Decentralization and forest restoration governance: A comparative study in upland communities of Southwest China
Decentralization and forest restoration governance: A comparative study in upland communities of Southwest Chinawca2014-1873 Jun He 1 2,* 1Yunnan Agricultural University, kunming, 2World Agroforestry Centre, Kunming, China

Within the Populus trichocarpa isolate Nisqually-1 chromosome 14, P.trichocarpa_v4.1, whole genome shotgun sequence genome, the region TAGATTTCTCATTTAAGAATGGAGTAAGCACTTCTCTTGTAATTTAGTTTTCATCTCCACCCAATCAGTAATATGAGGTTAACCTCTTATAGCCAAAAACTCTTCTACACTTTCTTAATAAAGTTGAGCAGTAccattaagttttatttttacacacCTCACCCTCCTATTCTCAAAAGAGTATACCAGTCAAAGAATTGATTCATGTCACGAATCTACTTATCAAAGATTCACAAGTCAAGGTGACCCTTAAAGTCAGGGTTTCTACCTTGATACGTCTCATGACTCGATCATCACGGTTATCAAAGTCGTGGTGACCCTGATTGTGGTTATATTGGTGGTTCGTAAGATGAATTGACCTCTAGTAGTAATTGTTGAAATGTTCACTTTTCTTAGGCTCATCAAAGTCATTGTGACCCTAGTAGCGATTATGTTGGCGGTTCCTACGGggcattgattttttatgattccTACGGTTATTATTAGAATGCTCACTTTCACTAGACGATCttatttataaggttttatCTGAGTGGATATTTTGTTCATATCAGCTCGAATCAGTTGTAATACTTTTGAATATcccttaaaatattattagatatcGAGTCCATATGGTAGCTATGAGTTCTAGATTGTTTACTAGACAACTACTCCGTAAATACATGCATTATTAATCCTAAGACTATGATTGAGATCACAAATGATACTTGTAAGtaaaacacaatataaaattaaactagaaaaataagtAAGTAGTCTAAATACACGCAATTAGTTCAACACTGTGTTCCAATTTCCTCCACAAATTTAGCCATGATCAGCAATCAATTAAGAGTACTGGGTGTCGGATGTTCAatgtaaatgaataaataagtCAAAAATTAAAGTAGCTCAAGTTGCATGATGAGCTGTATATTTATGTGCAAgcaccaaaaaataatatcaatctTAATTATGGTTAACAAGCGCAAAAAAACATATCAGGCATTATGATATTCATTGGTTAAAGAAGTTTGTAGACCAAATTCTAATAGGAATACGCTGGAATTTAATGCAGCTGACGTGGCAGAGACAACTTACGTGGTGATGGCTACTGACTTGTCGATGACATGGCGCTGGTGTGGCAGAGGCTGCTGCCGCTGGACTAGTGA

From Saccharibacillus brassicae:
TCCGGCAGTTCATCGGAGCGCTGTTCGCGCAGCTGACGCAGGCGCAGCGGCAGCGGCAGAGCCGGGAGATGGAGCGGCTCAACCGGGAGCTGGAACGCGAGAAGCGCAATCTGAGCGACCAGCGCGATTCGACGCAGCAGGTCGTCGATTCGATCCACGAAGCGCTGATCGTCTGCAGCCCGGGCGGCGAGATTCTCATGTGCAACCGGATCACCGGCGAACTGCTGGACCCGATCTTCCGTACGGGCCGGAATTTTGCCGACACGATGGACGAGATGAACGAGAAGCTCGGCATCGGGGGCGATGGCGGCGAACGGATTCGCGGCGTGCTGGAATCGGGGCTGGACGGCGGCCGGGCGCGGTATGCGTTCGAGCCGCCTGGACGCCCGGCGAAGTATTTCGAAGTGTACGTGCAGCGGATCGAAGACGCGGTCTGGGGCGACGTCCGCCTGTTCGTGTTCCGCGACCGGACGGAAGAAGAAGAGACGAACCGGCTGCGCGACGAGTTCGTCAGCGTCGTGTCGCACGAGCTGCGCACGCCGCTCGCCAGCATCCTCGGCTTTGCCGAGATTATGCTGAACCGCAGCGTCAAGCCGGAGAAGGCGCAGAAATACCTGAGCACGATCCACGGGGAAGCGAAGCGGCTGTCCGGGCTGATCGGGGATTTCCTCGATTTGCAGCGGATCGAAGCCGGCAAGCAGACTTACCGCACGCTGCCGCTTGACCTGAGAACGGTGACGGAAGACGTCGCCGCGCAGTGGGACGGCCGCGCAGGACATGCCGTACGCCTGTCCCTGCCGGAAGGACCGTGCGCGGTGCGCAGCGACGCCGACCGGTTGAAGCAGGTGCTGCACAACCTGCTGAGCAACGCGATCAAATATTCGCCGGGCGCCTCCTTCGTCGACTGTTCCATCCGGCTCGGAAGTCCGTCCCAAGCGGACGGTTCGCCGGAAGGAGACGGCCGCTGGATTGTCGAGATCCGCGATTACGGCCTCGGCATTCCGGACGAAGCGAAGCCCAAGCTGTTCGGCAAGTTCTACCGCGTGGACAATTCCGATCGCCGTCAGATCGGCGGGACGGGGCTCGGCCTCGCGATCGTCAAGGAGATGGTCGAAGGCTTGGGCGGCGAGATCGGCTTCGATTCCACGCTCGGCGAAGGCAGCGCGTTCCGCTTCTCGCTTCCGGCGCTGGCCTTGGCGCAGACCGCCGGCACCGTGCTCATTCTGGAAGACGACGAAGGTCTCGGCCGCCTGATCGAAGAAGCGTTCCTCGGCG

The Chinese government is currently implementing the world’s largest forest restoration program, the Sloping Land Conversion Program (SLCP), which uses public payments to convert marginal cropland in upper watersheds into forests, engaging millions of mountain-dwelling households. Apart from providing financial incentives, the state has also attempted to promote local autonomy and participation in the program. This promotion is a milestone shift in forest policy to grant more power to local communities and increase the involvement of local governance in decision-making. However, whether the SLCP has been effectively implemented, the extent of its ecological and socioeconomic outcomes and how its performance can be improved are still unclear in the absence of adequate biophysical and socioeconomic data. To gain a holistic understanding of the SLCP’s implementation and impacts, this research examines the interplay between the governance of the policy implementation and local variations leading to the various ecological and socioeconomic outcomes observed based on a comparative case study. It provides a novel explanation of why SLCP succeeds in one place but fails in the other, although the program generally implemented in a top-down approach, and it argued the significance of local institutions in shaping the policy’s outcomes. This paper recommends institutional reform across the country’s socio-ecological system with the national policy-maker allowing flexibility in policy implementation and developing mechanisms for accountability and local institutions.